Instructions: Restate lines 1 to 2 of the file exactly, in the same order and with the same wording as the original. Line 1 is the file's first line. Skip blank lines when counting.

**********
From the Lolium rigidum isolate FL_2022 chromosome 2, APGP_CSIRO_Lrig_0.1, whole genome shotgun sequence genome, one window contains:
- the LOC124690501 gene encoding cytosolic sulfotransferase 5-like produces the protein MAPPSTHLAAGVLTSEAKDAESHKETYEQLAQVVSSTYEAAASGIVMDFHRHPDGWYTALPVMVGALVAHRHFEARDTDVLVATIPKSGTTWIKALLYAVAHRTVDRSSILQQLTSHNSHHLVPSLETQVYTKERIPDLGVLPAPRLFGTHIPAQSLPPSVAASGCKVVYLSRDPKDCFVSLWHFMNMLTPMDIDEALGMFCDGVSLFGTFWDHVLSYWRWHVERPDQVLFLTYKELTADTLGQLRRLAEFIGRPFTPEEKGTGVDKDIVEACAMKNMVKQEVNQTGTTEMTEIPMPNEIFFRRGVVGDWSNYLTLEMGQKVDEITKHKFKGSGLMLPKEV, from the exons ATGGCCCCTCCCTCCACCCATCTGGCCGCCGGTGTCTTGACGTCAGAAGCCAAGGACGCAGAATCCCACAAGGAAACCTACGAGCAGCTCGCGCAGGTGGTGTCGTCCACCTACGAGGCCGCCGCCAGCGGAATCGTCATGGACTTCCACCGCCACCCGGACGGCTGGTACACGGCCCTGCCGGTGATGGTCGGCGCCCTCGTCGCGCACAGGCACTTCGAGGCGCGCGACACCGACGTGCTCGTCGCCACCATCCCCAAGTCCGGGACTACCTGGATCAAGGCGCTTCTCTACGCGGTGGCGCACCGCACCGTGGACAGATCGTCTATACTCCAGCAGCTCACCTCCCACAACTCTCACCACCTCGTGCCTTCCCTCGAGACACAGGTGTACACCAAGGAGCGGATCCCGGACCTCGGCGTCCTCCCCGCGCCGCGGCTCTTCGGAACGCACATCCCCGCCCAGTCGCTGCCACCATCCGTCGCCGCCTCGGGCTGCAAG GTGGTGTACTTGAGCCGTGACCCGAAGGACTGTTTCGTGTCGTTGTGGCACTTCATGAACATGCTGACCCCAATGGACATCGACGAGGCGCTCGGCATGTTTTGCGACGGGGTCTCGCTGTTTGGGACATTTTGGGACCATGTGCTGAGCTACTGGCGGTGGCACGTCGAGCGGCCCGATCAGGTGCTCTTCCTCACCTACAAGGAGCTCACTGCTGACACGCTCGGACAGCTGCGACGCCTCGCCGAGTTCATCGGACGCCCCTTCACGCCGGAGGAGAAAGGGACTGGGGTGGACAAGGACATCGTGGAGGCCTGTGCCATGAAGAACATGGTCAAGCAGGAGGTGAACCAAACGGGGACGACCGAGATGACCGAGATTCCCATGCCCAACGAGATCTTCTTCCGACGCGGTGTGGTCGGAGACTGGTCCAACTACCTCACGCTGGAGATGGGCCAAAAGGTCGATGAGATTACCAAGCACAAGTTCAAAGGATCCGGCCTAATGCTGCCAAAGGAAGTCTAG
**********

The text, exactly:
From the Lolium rigidum isolate FL_2022 chromosome 2, APGP_CSIRO_Lrig_0.1, whole genome shotgun sequence genome, one window contains:
- the LOC124690501 gene encoding cytosolic sulfotransferase 5-like produces the protein MAPPSTHLAAGVLTSEAKDAESHKETYEQLAQVVSSTYEAAASGIVMDFHRHPDGWYTALPVMVGALVAHRHFEARDTDVLVATIPKSGTTWIKALLYAVAHRTVDRSSILQQLTSHNSHHLVPSLETQVYTKERIPDLGVLPAPRLFGTHIPAQSLPPSVAASGCKVVYLSRDPKDCFVSLWHFMNMLTPMDIDEALGMFCDGVSLFGTFWDHVLSYWRWHVERPDQVLFLTYKELTADTLGQLRRLAEFIGRPFTPEEKGTGVDKDIVEACAMKNMVKQEVNQTGTTEMTEIPMPNEIFFRRGVVGDWSNYLTLEMGQKVDEITKHKFKGSGLMLPKEV, from the exons ATGGCCCCTCCCTCCACCCATCTGGCCGCCGGTGTCTTGACGTCAGAAGCCAAGGACGCAGAATCCCACAAGGAAACCTACGAGCAGCTCGCGCAGGTGGTGTCGTCCACCTACGAGGCCGCCGCCAGCGGAATCGTCATGGACTTCCACCGCCACCCGGACGGCTGGTACACGGCCCTGCCGGTGATGGTCGGCGCCCTCGTCGCGCACAGGCACTTCGAGGCGCGCGACACCGACGTGCTCGTCGCCACCATCCCCAAGTCCGGGACTACCTGGATCAAGGCGCTTCTCTACGCGGTGGCGCACCGCACCGTGGACAGATCGTCTATACTCCAGCAGCTCACCTCCCACAACTCTCACCACCTCGTGCCTTCCCTCGAGACACAGGTGTACACCAAGGAGCGGATCCCGGACCTCGGCGTCCTCCCCGCGCCGCGGCTCTTCGGAACGCACATCCCCGCCCAGTCGCTGCCACCATCCGTCGCCGCCTCGGGCTGCAAG GTGGTGTACTTGAGCCGTGACCCGAAGGACTGTTTCGTGTCGTTGTGGCACTTCATGAACATGCTGACCCCAATGGACATCGACGAGGCGCTCGGCATGTTTTGCGACGGGGTCTCGCTGTTTGGGACATTTTGGGACCATGTGCTGAGCTACTGGCGGTGGCACGTCGAGCGGCCCGATCAGGTGCTCTTCCTCACCTACAAGGAGCTCACTGCTGACACGCTCGGACAGCTGCGACGCCTCGCCGAGTTCATCGGACGCCCCTTCACGCCGGAGGAGAAAGGGACTGGGGTGGACAAGGACATCGTGGAGGCCTGTGCCATGAAGAACATGGTCAAGCAGGAGGTGAACCAAACGGGGACGACCGAGATGACCGAGATTCCCATGCCCAACGAGATCTTCTTCCGACGCGGTGTGGTCGGAGACTGGTCCAACTACCTCACGCTGGAGATGGGCCAAAAGGTCGATGAGATTACCAAGCACAAGTTCAAAGGATCCGGCCTAATGCTGCCAAAGGAAGTCTAG